Warped Cigars Lirio Rojo | Cigar Review

Wrapper: Nicaraguan, AGANORSA
Binder: Nicaraguan, AGANORSA
Filler: Nicaraguan, AGANORSA
Size: 5.5 X 44 “Corona”
Body: Medium/Full
Price: $10.25
Humidor Aging Time: 2 Months
Dry Box Time: 24 hours



Today we take a look at Warped Cigars Lirio Rojo
Thanks to good friend, Bryan Kinnaman for this elusive stick..

Factory: TABSA
Debuted at the 2015 IPCPR trade show.
Jack Schwarz Importer in Chicago sells singles only.
Limited production: 40 Cabinets of 50 each = 2,000 cigars
Lirio Rojo means “Red Lily” in Spanish.

A very plain looking cigar. No cigar band. Seams are visible. Lots of veins.
The wrapper is sort of a blondish/caramel color.
The stick is solid except at the bottom third where it is soft. The cap is effectively applied but a little cockeyed.
The wrapper has a fine sandpaper toothiness.
And it’s lumpy and bumpy.

Jack Schwartz (Online)
(312) 782-7898 Outrageous shipping costs
Lirio Rojo
Maxamar Cigars (B & M)
(714) 633-3000
Cigar Pointe (B &M)
(210) 888-2933
Lucas Pipe and Tobacco (B & M)
(575) 526-3411
Casper Cigar Company (Online)
(307) 337-4400 Outrageous shipping costs

From the shaft, I smell a big dose of caramel, red pepper, cappuccino, a bit of chocolate, cedar, and fruit.
From the clipped and foot, I smell barnyard, red hot pepper, dark cocoa, black pepper, black licorice, caramel, cedar, and lemon citrus.
The cold draw presents flavors of red and black pepper, milk chocolate, caramel, barnyard, cedar, vanilla bean, licorice, and citrus.

Pepper bomb alert!
Followed by creaminess, strong lemon zest, espresso, no leather, caramel, a non-definitive sweetness, cedar, a touch of black licorice, graham cracker, and big flavors of baking spices.

The char line is not cooperating.
Strength is medium body.
So far, the smoke is very smooth and delectable.
After correcting the burn line, it seems to be cooperating now. Fingers crossed.


The malts come marching in: Brown Malt, Cara Vienna, Coffee Malt, and Flaked Oats Malt. (See Malt Chart).

The spiciness deteriorates.
The malts lead the charge in the flavor profile.

I can see why the Warped Cigars Lirio Rojo is so popular. A delicious, rich cigar.
The burn just won’t knuckle down. It begins to go awry.

Transitions. Lots of them. Red and black pepper makes a big resurgence. I thought the combo was gone for sure.

The Warped Cigars Lirio Rojo has some similarities to the recently reviewed Chogüí’ Dos77 Longsdale. Why? Both have a superabundance of flavor. Most flavors are so subtle that I cannot define them. But they add an effusiveness that completes the whole picture of the blend. Both are nearly overwhelming in its richness. Malts play a heavy hand. The tobacco has a very luxurious quality.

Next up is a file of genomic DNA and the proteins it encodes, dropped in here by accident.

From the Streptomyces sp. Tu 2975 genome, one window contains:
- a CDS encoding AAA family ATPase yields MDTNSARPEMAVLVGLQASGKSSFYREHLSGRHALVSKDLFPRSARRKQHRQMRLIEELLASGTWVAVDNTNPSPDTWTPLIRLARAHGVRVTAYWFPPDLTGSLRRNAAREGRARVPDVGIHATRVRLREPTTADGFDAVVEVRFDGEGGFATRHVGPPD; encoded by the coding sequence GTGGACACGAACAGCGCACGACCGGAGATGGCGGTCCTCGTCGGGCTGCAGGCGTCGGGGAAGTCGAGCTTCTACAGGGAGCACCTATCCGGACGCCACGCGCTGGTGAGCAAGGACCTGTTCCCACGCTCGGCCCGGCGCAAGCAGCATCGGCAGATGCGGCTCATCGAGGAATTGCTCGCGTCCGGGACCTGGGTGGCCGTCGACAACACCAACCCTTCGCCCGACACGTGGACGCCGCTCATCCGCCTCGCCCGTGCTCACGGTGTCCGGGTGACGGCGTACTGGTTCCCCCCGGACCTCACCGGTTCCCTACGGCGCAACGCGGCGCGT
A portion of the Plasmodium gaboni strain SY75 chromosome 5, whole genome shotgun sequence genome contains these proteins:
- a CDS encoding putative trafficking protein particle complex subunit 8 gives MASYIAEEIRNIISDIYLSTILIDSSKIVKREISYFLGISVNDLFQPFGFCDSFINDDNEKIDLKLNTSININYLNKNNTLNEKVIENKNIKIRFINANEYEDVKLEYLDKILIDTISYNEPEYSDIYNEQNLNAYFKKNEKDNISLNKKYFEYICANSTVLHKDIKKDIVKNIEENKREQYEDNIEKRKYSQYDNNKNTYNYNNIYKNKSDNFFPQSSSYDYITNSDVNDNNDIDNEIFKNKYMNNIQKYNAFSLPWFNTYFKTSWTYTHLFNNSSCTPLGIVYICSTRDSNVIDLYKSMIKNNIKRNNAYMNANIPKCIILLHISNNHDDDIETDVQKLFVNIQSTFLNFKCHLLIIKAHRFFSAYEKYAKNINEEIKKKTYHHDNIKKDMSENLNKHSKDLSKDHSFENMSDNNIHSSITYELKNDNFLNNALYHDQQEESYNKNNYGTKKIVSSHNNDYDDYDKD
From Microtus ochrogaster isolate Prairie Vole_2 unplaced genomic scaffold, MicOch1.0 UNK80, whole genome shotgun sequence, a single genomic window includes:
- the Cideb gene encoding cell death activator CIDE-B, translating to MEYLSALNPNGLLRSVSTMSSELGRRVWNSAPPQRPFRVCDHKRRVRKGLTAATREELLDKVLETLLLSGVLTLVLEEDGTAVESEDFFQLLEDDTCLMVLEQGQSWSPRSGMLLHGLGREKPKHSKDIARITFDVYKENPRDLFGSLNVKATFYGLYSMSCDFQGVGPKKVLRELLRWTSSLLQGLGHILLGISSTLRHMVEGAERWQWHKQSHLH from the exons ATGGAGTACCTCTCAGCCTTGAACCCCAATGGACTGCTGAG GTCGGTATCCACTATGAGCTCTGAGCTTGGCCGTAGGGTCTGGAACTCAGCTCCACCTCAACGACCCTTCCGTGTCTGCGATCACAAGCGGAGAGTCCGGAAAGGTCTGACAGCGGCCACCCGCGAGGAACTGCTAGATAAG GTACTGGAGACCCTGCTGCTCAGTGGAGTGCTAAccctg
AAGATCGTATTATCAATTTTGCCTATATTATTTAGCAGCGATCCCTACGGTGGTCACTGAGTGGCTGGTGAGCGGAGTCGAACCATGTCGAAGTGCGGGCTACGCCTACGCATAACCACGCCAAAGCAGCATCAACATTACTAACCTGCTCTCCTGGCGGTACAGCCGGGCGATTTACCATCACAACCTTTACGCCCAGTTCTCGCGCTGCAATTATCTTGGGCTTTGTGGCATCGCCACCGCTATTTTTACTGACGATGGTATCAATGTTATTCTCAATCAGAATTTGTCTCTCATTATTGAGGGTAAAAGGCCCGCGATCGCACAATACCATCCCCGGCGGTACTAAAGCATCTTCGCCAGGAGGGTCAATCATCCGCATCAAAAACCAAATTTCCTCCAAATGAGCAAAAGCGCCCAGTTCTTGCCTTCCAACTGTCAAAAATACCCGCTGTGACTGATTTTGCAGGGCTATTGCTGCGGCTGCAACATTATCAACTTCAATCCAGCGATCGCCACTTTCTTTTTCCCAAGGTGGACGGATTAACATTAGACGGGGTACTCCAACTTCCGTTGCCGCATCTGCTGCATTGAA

Smoke time is 25 minutes.

The Chogüí’ Dos77 Longsdale had a razor sharp char line. The Warped Cigars Lirio Rojo is struggling. What does that say about the construction of both?
Regardless, (Did you know that “irregardless” is not a word? Merriam-Webster finally acknowledged it as a red headed step child to the word regardless because uneducated writers used the word so often when “regardless” is the correct version.) The Warped Cigars Lirio Rojo is a fine blend.

The strength remains at medium body.

I find the strength of flavors has diminished in this part of the cigar. It has, sort of, the same, aforementioned, flavor profile but now it is very subtle. The spiciness is in the back of the list.
Therefore, the transitions that started out wonderfully are now lying there like a flounder. Like my first wife. Badda Boom!

The char line is a mess. I hate when that happens. Torching the wrapper can have a profound effect on the flavor of a blend. Especially, when it becomes a regular undertaking.


The strength is failing. It is quickly becoming mild/medium.

The tobacco used in this cigar is now taking over and strutting its stuff…in place of a diverse flavor profile. It’s tasty. There is something magical about AGANORSA leaves.

The dearth of transitions will have a deleterious effect on my final rating. I suppose it will return at some point. But right now, it is a dead spot in the Warped Cigars Lirio Rojo.
I’ve reviewed countless cigars that start off like gangbusters then just sort of fade away til the halfway point or the last third.
At this point in time, I’m no longer impressed.

Two months of humidor time should be plenty. So, that’s not the issue.
At the halfway point, I sense the blend coming back to life.
Smoke time is 35 minutes.


The malts are the first to return. Then a lovely caramel and after that, coffee and some cocoa. Graham cracker is subtle but standing at attention waiting to be called up.

There is only a modicum of creaminess. Some cedar. But no spiciness absent of black licorice and citrus.